Invasive species have become serious problems in many regions because of their widespread and large effects on ecosystems, economies, and societies (Lockwood et al. 2007). Unraveling the dispersal pattern of invasive species is crucial for predicting and preventing additional invasions (Lockwood et al. 2007; Wilson et al. 2009). The study of the dispersal pattern of the invasive species is difficult (Chu et al. 2013), however, because the initial establishment of the invasive species can rarely be detected; the invasive species are typically not detected until a substantial time has passed after the initial introduction. Information about the further spread of “invasive” species can be gained, however, by the study of intentionally introduced biological control agents. Such agents provide an opportunity to test the effects of bridgehead populations and further spread because the timing, duration, and intensity of a demographic bottleneck are often well documented (Sakai et al. 2001; Hufbauer & Roderick 2005; Marsico et al. 2009; Franks et al. 2010).
To our knowledge, this is the first study to use the nuclear microsatellite loci to determine the hybridization and gene flow within 2 clades of A. mali in China. The genetic admixture of populations arising from different bridgeheads may help the biological control agent to adapt to the conditions in the introduced regions. The results obtained with an introduced biological control agent suggest that invasion by a species with limited dispersal ability may be facilitated by the establishment of multiple bridgehead populations.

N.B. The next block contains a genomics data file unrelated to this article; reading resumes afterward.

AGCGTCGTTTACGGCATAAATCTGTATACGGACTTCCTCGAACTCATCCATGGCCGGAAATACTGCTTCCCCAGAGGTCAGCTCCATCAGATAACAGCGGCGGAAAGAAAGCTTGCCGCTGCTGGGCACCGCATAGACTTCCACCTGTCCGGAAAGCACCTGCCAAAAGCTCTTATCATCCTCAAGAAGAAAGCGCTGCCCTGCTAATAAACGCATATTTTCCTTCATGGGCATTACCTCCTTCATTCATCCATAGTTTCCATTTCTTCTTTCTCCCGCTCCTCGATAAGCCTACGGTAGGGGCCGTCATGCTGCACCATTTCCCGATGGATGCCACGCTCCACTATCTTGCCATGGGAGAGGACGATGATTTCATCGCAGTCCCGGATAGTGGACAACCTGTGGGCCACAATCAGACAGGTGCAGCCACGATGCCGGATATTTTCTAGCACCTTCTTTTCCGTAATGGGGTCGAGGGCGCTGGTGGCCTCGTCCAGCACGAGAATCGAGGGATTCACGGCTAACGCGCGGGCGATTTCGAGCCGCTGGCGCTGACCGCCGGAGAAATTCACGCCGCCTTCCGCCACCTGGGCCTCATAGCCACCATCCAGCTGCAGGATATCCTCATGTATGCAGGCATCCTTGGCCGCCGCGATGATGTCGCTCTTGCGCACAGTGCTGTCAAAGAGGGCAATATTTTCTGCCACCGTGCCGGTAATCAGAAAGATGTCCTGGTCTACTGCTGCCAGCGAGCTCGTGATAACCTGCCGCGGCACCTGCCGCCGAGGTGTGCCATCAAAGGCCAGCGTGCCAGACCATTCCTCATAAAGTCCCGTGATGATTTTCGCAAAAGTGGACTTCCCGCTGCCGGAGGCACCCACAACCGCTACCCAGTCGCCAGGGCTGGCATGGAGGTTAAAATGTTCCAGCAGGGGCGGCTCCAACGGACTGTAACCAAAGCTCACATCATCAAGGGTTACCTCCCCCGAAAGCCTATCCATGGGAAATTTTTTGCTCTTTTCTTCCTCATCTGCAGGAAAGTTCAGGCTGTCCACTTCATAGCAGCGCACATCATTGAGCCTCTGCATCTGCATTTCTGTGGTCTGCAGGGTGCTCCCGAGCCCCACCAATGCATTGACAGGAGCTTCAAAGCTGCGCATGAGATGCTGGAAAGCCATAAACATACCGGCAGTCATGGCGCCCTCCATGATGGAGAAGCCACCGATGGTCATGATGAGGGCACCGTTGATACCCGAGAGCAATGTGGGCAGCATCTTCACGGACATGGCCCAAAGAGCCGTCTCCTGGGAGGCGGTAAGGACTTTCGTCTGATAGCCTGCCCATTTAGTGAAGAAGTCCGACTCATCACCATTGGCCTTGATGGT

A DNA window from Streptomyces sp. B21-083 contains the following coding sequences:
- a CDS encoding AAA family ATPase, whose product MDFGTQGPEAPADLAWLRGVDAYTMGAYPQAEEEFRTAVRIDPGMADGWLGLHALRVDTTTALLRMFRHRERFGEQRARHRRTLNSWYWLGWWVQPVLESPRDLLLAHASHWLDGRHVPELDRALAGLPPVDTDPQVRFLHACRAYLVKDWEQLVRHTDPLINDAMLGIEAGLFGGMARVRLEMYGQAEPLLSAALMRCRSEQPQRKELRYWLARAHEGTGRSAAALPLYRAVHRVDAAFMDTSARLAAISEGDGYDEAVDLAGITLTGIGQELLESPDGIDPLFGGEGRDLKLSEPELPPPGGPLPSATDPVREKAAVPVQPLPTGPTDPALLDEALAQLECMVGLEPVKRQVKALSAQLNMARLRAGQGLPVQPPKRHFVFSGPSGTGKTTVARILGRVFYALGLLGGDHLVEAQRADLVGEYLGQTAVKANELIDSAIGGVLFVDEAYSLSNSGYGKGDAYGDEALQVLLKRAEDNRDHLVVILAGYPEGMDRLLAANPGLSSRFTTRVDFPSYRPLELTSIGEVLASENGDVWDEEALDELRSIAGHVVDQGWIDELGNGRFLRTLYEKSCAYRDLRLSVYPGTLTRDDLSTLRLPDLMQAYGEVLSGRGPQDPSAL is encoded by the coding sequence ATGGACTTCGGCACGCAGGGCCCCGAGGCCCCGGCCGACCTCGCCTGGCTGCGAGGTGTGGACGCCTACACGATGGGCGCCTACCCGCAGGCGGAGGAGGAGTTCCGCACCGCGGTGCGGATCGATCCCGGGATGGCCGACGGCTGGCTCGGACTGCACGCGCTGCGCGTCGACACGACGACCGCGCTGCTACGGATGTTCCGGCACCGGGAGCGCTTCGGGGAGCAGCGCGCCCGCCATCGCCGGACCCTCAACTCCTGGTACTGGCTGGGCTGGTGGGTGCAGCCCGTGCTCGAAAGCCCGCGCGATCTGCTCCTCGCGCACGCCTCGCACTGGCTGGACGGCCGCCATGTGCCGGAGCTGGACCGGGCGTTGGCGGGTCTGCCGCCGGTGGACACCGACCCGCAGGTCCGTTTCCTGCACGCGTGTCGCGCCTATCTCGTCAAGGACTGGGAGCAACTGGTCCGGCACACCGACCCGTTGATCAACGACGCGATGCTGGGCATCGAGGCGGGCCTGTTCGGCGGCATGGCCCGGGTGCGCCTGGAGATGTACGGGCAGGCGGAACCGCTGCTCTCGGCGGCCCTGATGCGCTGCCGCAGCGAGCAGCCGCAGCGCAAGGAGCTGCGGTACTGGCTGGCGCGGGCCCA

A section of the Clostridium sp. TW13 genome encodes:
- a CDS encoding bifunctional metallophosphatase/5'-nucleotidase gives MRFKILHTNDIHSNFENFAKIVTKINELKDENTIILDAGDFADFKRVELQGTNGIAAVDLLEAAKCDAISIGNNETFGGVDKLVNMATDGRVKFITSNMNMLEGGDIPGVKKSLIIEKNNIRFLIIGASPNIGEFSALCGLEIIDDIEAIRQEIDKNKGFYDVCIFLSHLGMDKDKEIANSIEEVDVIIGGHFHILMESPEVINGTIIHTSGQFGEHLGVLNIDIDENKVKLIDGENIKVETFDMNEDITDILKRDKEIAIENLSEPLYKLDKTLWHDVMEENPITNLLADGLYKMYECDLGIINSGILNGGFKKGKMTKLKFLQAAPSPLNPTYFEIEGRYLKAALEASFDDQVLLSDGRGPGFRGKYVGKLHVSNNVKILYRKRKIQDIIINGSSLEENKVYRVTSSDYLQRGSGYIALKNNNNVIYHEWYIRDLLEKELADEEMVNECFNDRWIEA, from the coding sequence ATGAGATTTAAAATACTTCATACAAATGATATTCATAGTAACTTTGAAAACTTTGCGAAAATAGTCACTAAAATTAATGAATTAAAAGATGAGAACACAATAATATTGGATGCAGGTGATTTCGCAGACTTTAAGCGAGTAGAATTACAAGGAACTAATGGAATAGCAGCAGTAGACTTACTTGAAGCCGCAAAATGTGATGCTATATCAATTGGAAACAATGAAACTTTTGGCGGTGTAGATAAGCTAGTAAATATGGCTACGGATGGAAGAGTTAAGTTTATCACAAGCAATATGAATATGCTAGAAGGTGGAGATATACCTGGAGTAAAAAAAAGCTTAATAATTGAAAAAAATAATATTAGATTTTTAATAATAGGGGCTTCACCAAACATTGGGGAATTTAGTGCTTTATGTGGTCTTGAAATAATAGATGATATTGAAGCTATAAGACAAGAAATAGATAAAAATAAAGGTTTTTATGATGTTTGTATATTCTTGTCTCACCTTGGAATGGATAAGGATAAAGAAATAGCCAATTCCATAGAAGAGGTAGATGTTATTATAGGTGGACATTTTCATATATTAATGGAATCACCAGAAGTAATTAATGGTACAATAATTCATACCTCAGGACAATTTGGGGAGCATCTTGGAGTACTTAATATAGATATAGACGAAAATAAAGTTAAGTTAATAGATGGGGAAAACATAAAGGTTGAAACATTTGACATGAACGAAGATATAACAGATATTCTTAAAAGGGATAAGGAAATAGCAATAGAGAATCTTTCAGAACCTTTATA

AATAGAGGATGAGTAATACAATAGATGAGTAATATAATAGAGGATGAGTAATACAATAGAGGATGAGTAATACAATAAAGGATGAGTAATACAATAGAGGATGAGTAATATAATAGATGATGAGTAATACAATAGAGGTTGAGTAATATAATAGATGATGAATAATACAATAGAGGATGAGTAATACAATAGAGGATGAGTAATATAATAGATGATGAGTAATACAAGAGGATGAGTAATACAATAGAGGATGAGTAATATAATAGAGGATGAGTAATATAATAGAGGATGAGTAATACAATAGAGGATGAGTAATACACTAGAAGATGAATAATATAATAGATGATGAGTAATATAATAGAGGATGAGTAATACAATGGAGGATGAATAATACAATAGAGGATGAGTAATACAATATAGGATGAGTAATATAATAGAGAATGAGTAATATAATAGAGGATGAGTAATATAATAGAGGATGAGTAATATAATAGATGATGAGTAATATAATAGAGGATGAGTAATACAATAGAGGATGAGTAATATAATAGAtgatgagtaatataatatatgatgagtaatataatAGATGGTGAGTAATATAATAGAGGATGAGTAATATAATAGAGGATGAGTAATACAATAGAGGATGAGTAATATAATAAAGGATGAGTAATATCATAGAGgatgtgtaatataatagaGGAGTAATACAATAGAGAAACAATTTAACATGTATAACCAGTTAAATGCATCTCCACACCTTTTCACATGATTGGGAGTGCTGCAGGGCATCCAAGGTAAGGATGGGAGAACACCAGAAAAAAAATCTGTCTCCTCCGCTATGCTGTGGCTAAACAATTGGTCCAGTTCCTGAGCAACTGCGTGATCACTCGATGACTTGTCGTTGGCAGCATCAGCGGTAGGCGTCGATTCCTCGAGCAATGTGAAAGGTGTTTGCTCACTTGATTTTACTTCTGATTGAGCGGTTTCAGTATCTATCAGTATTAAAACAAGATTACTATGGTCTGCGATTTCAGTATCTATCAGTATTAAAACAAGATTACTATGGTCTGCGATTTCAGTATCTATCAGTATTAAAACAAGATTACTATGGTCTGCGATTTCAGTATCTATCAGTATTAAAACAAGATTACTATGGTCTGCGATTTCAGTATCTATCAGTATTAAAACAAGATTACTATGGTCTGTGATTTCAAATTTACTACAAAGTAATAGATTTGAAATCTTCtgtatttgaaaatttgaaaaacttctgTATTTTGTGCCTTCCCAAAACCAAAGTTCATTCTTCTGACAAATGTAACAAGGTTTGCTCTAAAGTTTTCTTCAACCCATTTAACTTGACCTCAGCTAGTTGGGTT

Supplementary material for this article in Florida Entomologist 97(2) (June, 2014) is online at http://purl.fcla.edu/fcla/entomologist/browse. This material includes the following 3 tables of additional supporting information:
Table S1. Population-genetics summary statistics BASED ON ASSIGNMENT OF EIGHT MICROSATELLITE LOCI TO DIFFERENT CLADES IN MIXED POPULATIONS OF APHELINUS MALI IN CHINA.
Table S2. Allele sizes at eight microsatellite loci SCREENED FOR APHELINUS MALI
Table S3. P values for within-population tests for HETEROZYGOSITY EXCESS IN 16 APHELINUS MALI POPULATIONS IN CHINA.
Hong-Xu Zhou and Rui-Ming Zhang contributed equally to this work. We are grateful to Dr. Gabor Lovei (Department of Agroecology, Aarhus University) and Blas Lavandero (Instituto de Biología Vegetal y Biotecnología, Laboratorio de Interacciones Insecto-Planta, Universidad de Talca, Chile) for his detailed comments on this manuscript. This work was supported by the National Natural Science Foundation (31371994), the National Key Basic Research Development Plan Project (2013CB127600), the Science and Technology Development Planning Program of Qingdao (13-1-3-108-nsh), the Special Fund for Agro-scientific Research in the Public Interest (201103026-5-2), and the Taishan Mountain Scholar Constructive Engineering Foundation of Shandong, China.